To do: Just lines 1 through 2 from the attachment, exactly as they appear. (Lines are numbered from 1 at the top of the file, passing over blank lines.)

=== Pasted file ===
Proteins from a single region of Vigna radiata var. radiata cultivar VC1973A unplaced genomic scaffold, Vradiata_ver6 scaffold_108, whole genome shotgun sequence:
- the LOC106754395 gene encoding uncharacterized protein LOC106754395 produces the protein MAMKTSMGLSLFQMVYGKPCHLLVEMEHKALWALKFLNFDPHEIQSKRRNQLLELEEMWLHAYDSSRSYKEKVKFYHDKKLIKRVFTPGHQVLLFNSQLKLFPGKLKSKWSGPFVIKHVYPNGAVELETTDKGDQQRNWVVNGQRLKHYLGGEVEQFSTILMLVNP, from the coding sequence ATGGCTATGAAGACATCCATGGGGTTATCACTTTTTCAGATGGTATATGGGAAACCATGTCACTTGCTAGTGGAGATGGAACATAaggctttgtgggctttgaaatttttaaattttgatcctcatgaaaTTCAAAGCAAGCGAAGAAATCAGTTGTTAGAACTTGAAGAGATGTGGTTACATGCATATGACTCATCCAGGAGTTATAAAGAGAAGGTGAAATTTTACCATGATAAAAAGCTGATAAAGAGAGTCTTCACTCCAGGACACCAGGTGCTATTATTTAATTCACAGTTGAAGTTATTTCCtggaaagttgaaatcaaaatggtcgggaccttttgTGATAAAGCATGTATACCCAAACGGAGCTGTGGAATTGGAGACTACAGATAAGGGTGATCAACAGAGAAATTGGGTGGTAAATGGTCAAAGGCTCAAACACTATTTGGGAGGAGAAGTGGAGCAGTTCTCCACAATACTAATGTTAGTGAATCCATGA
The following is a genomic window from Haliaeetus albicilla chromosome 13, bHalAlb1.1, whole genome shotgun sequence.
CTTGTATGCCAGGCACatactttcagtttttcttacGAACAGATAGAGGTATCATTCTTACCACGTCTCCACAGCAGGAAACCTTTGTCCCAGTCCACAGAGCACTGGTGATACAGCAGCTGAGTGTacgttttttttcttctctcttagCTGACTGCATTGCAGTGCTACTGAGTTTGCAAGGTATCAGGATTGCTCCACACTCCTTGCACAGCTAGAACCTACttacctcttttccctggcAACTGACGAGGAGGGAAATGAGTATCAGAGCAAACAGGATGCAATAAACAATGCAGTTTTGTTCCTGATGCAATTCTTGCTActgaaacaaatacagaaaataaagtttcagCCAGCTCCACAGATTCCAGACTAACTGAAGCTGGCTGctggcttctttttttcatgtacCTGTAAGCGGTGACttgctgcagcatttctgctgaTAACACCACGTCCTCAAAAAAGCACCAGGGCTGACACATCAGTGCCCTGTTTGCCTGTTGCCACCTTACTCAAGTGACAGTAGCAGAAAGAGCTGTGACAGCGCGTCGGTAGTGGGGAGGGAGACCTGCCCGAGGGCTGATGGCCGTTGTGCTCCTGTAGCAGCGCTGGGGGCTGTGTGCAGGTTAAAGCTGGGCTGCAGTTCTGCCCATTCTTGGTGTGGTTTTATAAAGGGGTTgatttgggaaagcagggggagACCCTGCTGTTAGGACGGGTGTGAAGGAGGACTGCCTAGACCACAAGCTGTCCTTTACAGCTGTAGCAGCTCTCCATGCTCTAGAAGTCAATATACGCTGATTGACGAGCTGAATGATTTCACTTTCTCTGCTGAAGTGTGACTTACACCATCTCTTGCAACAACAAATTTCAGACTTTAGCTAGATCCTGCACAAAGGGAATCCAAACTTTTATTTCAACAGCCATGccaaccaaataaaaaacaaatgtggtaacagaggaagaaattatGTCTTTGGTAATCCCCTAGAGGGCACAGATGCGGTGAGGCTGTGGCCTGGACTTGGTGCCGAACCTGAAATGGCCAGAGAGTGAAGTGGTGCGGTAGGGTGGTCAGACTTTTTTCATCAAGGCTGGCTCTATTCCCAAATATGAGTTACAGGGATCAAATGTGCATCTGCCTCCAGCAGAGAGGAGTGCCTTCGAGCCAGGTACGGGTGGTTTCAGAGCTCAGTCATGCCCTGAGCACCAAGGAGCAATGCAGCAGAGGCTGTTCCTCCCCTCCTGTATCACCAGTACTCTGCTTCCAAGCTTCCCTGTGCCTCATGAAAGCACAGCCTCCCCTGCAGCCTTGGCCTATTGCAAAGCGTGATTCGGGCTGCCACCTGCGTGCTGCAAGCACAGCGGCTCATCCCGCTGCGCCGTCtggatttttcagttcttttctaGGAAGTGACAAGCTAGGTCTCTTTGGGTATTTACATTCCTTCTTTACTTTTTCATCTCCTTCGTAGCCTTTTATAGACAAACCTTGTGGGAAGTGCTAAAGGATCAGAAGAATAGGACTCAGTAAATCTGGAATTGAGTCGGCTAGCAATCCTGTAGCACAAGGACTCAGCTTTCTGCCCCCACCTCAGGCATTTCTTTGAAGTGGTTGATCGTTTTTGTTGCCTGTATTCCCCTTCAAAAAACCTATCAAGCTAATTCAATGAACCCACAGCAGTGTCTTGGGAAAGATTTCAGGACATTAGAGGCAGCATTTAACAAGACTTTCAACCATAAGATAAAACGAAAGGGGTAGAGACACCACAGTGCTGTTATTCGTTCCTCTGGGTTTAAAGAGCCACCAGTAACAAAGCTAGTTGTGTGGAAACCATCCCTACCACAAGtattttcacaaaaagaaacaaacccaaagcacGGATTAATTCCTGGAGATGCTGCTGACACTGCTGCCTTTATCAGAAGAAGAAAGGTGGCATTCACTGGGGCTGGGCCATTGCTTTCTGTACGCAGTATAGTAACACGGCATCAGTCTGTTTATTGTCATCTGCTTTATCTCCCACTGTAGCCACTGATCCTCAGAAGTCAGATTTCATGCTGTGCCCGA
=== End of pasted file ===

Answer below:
Proteins from a single region of Vigna radiata var. radiata cultivar VC1973A unplaced genomic scaffold, Vradiata_ver6 scaffold_108, whole genome shotgun sequence:
- the LOC106754395 gene encoding uncharacterized protein LOC106754395 produces the protein MAMKTSMGLSLFQMVYGKPCHLLVEMEHKALWALKFLNFDPHEIQSKRRNQLLELEEMWLHAYDSSRSYKEKVKFYHDKKLIKRVFTPGHQVLLFNSQLKLFPGKLKSKWSGPFVIKHVYPNGAVELETTDKGDQQRNWVVNGQRLKHYLGGEVEQFSTILMLVNP, from the coding sequence ATGGCTATGAAGACATCCATGGGGTTATCACTTTTTCAGATGGTATATGGGAAACCATGTCACTTGCTAGTGGAGATGGAACATAaggctttgtgggctttgaaatttttaaattttgatcctcatgaaaTTCAAAGCAAGCGAAGAAATCAGTTGTTAGAACTTGAAGAGATGTGGTTACATGCATATGACTCATCCAGGAGTTATAAAGAGAAGGTGAAATTTTACCATGATAAAAAGCTGATAAAGAGAGTCTTCACTCCAGGACACCAGGTGCTATTATTTAATTCACAGTTGAAGTTATTTCCtggaaagttgaaatcaaaatggtcgggaccttttgTGATAAAGCATGTATACCCAAACGGAGCTGTGGAATTGGAGACTACAGATAAGGGTGATCAACAGAGAAATTGGGTGGTAAATGGTCAAAGGCTCAAACACTATTTGGGAGGAGAAGTGGAGCAGTTCTCCACAATACTAATGTTAGTGAATCCATGA